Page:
This guide describes how to put on a sterile surgical gown in the operating theatre setting (often referred to as surgical gowning). As a result, this guide assumes you have already decontaminated your hands using an appropriate surgical scrubbing procedure.
Surgical Gowning Steps
Picking up the gown
1. With one hand, pick up the entire folded gown from the wrapper by grasping the gown through all layers, being careful to touch only the inside top layer which is exposed.
2. Once your hands are securely pinching the gown in these slots, step back from the shelf and allow the gown to drop.
3. Make sure the gown does not touch any surrounding unsterile objects.
Inserting your arms into the sleeves of the gown
4. Grasp the inside shoulder seams and open the gown with the armholes facing you.
5. Carefully insert your arms part way into the gown one at a time, keeping hands at shoulder level away from the body.
6. Slide the arms further into the gown sleeves and when the fingertips are level with the proximal edge of the cuff, grasp the inside seam at the cuff hem using thumb and index finger. Be careful that no part of the hand protrudes from the sleeve cuff.
Fastening the gown
7. A theatre assistant will fasten the gown behind you, positioning it over the shoulders by grasping the inside surface of the gown at the shoulder seam. The theatre assistant’s hands should only ever be in contact with the inside surface of the gown.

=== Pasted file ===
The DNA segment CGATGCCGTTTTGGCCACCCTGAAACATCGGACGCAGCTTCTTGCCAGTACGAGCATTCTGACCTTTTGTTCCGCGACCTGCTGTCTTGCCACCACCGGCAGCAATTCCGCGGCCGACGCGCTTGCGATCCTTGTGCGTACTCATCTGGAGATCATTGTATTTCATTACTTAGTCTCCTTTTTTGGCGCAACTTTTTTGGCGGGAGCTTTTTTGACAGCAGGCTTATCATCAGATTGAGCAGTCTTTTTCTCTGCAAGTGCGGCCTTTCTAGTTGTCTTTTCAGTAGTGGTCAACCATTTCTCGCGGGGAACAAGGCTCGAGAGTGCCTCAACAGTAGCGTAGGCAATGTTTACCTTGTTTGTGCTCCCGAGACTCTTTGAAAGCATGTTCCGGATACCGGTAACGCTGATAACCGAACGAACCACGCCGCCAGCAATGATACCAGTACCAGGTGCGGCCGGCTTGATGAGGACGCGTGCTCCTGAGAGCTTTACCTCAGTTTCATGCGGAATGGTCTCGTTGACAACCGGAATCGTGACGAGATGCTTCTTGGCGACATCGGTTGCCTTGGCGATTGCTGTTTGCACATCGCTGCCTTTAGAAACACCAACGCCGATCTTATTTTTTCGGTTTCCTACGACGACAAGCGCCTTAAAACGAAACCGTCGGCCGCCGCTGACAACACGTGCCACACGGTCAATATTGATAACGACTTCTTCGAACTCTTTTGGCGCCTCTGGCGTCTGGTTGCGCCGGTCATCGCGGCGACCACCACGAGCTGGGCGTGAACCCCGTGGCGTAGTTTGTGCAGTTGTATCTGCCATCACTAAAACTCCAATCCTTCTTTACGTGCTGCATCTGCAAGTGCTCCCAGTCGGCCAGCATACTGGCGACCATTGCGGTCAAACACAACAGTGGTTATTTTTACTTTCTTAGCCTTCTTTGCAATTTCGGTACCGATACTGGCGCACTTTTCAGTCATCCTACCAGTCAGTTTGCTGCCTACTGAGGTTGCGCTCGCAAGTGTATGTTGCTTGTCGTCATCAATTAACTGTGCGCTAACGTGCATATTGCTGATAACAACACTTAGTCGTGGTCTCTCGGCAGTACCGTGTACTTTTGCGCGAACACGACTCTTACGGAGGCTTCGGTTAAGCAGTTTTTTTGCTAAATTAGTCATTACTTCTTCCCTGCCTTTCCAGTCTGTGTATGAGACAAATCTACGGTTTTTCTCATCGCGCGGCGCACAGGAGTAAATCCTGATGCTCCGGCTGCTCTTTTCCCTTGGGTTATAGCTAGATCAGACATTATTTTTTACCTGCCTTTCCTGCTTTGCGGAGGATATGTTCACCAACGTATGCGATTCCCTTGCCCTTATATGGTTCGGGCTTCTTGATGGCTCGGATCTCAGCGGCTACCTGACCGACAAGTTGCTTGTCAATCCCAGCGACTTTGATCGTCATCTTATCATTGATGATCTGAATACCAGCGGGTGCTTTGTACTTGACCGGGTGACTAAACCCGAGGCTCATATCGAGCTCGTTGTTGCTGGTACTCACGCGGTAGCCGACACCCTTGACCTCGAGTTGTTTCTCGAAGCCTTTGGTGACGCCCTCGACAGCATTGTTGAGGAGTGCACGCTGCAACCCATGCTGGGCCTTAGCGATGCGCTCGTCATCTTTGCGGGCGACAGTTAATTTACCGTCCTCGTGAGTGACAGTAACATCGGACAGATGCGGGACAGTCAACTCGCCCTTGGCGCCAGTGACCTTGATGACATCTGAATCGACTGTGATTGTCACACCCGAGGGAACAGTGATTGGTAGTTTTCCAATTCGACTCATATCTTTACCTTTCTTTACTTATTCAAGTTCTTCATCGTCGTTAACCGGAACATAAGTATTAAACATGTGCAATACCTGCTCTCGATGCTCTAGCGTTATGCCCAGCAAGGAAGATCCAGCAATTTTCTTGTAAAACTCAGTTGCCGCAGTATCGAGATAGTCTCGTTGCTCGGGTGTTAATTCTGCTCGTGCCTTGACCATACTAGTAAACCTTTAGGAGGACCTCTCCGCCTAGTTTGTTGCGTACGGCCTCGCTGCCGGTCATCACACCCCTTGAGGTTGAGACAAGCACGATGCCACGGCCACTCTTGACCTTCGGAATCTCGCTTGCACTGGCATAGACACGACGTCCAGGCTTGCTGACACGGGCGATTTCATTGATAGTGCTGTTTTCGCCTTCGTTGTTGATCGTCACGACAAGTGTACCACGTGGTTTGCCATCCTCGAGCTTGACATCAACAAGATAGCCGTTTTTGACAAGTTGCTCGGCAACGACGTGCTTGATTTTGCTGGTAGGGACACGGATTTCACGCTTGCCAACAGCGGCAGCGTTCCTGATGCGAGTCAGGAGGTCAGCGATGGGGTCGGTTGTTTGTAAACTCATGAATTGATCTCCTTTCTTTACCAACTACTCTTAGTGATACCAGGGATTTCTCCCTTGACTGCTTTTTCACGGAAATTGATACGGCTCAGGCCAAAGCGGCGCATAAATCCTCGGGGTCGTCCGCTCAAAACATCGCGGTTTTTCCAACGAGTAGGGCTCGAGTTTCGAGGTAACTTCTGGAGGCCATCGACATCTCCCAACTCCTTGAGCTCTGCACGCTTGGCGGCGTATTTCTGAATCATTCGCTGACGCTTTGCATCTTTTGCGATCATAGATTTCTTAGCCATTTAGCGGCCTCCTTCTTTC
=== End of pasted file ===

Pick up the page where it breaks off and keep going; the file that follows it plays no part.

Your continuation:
8. The theatre assistant then prepares to secure the gown at the neck and upper back. Gowns differ in how they are secured, but most with have either ties, buttons or velcro tabs.
The next step after gowning is to don some surgical sterile gloves.
As mentioned above, before the final tie is fastened, you need to don sterile gloves. This guide skips over the step to give you a focused overview of the various stages of gowning.
1. There is a cardboard slip holding two ties together across the front of the gown.
2. Detach the cardboard slip from the short tie, ensuring you keep hold of the short tie in your left hand.
3. Now pass the cardboard slip to the theatre assistant, ensuring not to make direct contact with their hand.
4. They will pass the tie around your back – now take the tie, and let them pull the cardboard off the tie so that you can tie a bow at your waist.
Medical student and illustrator
1. National Institute for Health and Care Excellence 2008 Clinical Guideline 74 – Surgical Site Infection: Prevention and treatment of surgical site infection London, NICE
2. World Health Organisation 2009 WHO Guidelines on Hand Hygiene in Health Care (revised Aug 2009) [online] www.who.int/gpsc/en [Accessed August 2018]
3. The Association for Perioperative Practice. A guide to surgical hand antisepsis 2014. [Accessed August 2018]